The new Netflix series ‘Partner Track’ definitely strays far out into the territory of guilty pleasure. It isn’t as far along that road as shows such as ‘Emily in Paris’ are, but it does hum a similar tune.
Although a law drama on the surface, a lot of the focus and meat of the show is in its friendship dramas and tense romances. And while the romance is predictable in a lot of ways, it’s still intriguing enough to keep us watching – though probably not in the binge-worthy way many shows do these days.
Based on the novel by Helen Wan, the show centres around Ingrid Yun, a young lawyer determined to make partner in her firm. The series follows her as she ends up compromising her morals in a multitude of ways in order to scramble up her greasy career pole. She pushes herself to the brink with the amount of overtime she works and will do anything (yes, anything) her boss tells her to do. And despite her ideals and determination, she can never quite shake the patriarchal systems in the firm, or the racial prejudices.
Although the show is a light, frothy escape – there are certain legal cases and storylines that are dragged out, such as elements of Ingrid’s Sun Corp case, and Rachel (one of Ingrid’s closest friends) dealing with the death of her client and sorting which of her dysfunctional relatives will inherit the clients’ business.
The most enduring storyline that seemed to drag on, however, was the one in which Ingrid abandoned her morals and her friends for a while in order to desperately claw at the ladder leading her to the partner position in her firm. This was frustrating to watch but also too stretched out. I do think this series would’ve benefitted from being a couple of episodes shorter. Also, because Arden Cho portrays Ingrid with such an idealistic naivety, she’s sometimes hard to empathise with because it feels like she never sticks up for herself or her people (until the very last minute, at least)!
That being said, there was a build up of fantastic tension when the law firm completely mishandled a racist incident involving the firm’s total jackass Dan and his treatment (and public humiliation) of Tyler (Ingrid’s other closest friend). The tension was heightened with the way Ingrid was subsequently treated as the token Asian American and sort of spokesperson for the people of colour in the office. Again, her morals were compromised for the sake of the job but at this point you can see something boiling under the surface and suspect she may be at breaking point soon – because, I mean, most people would’ve snapped by this point!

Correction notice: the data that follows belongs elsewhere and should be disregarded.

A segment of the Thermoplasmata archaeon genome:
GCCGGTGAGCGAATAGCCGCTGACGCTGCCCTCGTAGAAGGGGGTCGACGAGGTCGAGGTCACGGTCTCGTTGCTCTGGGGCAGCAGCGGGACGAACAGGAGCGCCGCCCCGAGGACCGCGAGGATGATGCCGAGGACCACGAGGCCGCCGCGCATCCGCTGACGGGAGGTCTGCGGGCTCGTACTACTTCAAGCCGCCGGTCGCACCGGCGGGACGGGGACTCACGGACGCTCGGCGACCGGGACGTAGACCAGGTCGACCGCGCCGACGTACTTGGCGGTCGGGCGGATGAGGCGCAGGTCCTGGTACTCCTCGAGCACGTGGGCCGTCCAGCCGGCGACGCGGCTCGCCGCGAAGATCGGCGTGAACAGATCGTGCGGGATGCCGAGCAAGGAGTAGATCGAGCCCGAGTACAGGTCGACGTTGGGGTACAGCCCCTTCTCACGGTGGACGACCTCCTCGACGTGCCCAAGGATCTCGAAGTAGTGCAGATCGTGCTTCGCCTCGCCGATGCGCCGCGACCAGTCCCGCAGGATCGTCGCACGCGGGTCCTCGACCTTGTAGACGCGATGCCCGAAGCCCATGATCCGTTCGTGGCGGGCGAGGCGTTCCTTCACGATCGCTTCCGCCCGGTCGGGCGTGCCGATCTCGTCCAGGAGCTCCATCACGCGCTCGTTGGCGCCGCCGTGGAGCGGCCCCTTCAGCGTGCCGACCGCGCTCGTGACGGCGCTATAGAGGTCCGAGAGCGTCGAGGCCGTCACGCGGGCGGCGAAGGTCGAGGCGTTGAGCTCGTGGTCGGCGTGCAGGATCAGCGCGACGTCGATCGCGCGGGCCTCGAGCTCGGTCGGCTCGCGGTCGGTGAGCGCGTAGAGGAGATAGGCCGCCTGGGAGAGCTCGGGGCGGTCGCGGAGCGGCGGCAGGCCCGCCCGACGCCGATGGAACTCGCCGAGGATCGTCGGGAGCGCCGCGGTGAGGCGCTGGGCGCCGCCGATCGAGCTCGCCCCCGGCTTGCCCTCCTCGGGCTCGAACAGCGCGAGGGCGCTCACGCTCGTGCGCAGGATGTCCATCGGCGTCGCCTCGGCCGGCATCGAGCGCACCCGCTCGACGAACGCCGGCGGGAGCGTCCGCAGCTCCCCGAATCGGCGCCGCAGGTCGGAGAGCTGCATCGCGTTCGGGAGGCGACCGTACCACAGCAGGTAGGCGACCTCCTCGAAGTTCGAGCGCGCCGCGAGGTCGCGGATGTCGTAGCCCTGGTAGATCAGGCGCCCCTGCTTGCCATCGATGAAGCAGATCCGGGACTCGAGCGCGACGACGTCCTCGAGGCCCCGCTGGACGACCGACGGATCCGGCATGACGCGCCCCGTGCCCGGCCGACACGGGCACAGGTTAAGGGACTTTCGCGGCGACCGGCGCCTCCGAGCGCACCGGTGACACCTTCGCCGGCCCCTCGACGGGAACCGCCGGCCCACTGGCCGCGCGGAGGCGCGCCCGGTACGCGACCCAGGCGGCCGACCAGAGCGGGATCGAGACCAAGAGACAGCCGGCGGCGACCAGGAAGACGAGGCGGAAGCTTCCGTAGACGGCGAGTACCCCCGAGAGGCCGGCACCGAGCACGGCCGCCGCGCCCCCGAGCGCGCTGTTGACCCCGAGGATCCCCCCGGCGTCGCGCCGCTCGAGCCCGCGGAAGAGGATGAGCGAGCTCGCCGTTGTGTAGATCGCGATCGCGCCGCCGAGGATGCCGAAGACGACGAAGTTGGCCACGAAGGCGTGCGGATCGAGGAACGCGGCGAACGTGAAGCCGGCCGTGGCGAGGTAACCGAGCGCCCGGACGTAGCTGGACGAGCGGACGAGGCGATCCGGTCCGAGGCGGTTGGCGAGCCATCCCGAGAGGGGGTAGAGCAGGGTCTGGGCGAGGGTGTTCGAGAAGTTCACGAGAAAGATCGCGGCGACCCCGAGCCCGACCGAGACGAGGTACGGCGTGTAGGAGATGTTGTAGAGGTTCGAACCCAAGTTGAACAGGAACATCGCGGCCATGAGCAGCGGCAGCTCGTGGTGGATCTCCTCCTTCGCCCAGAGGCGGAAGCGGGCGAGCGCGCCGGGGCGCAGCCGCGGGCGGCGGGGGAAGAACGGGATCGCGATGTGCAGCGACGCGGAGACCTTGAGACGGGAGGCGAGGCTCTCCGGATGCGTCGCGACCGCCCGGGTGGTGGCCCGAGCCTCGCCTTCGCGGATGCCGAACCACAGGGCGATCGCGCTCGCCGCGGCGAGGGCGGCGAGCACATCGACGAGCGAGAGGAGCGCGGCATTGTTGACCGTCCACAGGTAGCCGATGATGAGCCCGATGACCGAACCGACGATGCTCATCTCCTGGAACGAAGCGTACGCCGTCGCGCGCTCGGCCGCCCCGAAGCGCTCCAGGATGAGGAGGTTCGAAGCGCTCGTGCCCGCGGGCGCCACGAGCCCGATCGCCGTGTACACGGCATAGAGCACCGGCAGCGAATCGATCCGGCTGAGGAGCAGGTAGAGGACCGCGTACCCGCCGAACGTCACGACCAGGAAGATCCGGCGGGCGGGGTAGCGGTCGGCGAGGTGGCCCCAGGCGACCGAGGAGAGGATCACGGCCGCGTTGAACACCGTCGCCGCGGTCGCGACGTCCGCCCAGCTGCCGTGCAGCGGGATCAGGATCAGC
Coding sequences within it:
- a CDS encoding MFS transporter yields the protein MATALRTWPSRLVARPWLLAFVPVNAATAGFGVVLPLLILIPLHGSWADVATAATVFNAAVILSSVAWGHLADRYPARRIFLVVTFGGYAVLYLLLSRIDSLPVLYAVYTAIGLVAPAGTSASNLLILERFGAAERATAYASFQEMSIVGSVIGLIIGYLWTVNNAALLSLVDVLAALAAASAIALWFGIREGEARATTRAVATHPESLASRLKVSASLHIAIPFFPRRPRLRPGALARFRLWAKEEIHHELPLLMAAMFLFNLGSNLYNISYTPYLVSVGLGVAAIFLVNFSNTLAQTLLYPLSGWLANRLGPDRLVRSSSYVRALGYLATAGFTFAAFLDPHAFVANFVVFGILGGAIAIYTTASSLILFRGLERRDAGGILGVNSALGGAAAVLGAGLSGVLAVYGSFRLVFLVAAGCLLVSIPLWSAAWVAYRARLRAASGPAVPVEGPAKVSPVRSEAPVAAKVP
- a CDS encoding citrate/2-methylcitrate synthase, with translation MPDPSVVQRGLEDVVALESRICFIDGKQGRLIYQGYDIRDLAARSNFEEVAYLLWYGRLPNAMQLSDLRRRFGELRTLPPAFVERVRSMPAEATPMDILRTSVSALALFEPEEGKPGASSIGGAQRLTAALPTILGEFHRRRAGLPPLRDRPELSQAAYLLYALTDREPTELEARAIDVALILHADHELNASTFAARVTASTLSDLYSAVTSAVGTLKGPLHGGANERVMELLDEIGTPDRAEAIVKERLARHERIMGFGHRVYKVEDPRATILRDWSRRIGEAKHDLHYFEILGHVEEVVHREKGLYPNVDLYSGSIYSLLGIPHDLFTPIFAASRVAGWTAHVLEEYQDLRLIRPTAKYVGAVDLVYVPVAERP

The work drama is mostly overshadowed by the romantic storylines though. And, sadly, there was a lack of spark between Ingrid and both of her love interests. This lessened the show’s fizziness, which was rather disappointing.
Her besotted boyfriend, Nick, with wealth, charm and dimples is a perfect partner on the surface. But he moves their relationship so quickly it’s easy to see how Ingrid could end up twisted up and freaked out by everything spilling out into insane amounts of commitment at a great speed. Nevertheless, it’s impossible not to feel sorry for him as she treats him incredibly unfairly – nobody deserves infidelity.
Her romance with Jeff Murphy, however, is more interesting. Played by Dominic Sherwood, Murphy is a quick-witted, smart and dashing London transfer lawyer, and he is surrounded by a cloud of ‘bad boy’ charm. They had a steamy fling four years before the show started and she has been daydreaming (and night dreaming) about him ever since. Despite Cho (Ingrid) and Sherwood (Murphy) both playing their parts well and bringing likability and allure to their characters – something isn’t quite there for them, chemistry-wise. But the audience still kind of wants them to get together (I think just because it’s in the script) – until the last moment – when the rug is ripped out from under Ingrid (and us) and a betrayal is revealed, which makes the show seem not so predictable after all (well, kind of).
Nevertheless, their ‘will they/won’t they’ dynamic is enjoyable to watch unfold. And, as Ingrid actually ends up with a brand new character (neither Nick nor Murphy) in the books – maybe her chemistry will fizz with someone else, should the show be renewed for a season two (or more).
Overall, Partner Track is a lighthearted, enjoyable and buzzy show with a large splash of romantic intrigue. It’s predictable in a lot of ways but that just makes it perfect for those who simply want something on in the background or something to switch off to after a hard day. However, if you’re looking for something with more depth and substance, it’s probably better to select a different show to get sucked into.